Lanky visitors from above

Jim Bergens never tires of his noisy neighbors.

Every fall, 16,000 to 20,000 Sandhill Cranes set up house at the Jasper-Pulaski State Fish and Wildlife Area in Indiana, where they roost, court, loaf and raise a ruckus with their dry rattling calls until they feel good and ready to head south for the winter. The peak population is in mid- to late-November, but the cranes begin arriving in groups of five to 20 as soon as the temperature chills and the days shorten.

“We’re in the right place,” Bergens says simply about why the lanky cranes, which weigh about 12 pounds and stand 3 to 4 feet tall, chose this Northwest Indiana stopover in growing numbers over the past 60 years.

Sunset is the best time to see the cranes, says Bergens, who has managed the wildlife area since 1981.

At peak times, up to 8,000 cranes might mingle in Goose Pasture, where a handicapped-accessible viewing stand is set up, before flying into the wetlands to roost for the night. Sunrise is a good time to catch the birds leaving the wetlands to feed, he says.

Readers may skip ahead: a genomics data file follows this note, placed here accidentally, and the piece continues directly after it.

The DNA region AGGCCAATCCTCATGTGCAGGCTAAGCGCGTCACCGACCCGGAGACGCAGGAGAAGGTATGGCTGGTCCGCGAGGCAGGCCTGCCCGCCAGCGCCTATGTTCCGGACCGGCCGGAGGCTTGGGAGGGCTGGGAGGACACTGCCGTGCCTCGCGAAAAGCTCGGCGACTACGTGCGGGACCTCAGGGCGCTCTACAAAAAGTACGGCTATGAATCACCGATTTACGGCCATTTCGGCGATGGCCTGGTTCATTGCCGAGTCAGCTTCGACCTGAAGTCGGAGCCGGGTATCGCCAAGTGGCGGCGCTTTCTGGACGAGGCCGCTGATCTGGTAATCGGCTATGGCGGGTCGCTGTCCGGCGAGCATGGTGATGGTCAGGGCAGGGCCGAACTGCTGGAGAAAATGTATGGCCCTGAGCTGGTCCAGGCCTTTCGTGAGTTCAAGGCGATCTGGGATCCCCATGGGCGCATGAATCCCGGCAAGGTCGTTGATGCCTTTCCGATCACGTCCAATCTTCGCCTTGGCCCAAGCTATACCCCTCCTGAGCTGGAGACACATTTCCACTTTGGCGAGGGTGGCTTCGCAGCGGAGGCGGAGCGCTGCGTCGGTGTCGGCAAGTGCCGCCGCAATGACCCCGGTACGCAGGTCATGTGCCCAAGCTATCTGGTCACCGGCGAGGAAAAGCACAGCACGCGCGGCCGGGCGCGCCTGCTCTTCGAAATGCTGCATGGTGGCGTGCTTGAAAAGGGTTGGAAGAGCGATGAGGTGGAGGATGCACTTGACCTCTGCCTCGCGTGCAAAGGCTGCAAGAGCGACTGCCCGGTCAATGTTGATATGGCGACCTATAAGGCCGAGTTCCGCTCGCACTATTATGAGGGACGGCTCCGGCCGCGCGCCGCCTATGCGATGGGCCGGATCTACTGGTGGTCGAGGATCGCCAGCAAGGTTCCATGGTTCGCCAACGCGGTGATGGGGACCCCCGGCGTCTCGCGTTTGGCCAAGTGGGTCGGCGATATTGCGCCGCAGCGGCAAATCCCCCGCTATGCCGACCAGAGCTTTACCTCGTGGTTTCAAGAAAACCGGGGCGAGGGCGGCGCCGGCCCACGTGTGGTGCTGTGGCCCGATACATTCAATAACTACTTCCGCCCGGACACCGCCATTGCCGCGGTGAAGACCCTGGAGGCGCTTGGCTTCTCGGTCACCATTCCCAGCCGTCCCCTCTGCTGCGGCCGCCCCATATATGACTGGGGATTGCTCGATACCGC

If you go

Admission is free and the area is open sunrise to sunset. Dress for the weather and bring binoculars.

At the self-service headquarters at the entrance, visitors must sign a waiver of liability and an activity sheet. A few picnic tables and flush toilets are also available at the headquarters, which is about a quarter mile from the viewing stand. Portable toilets are placed at the viewing area in October and November.

The Jasper-Pulaski State Fish and Wildlife Area is located off U.S. 421, midway between Lafayette and Michigan City, on Ind. 143. It is about two hours from Chicago. To check the status of the cranes, go online to

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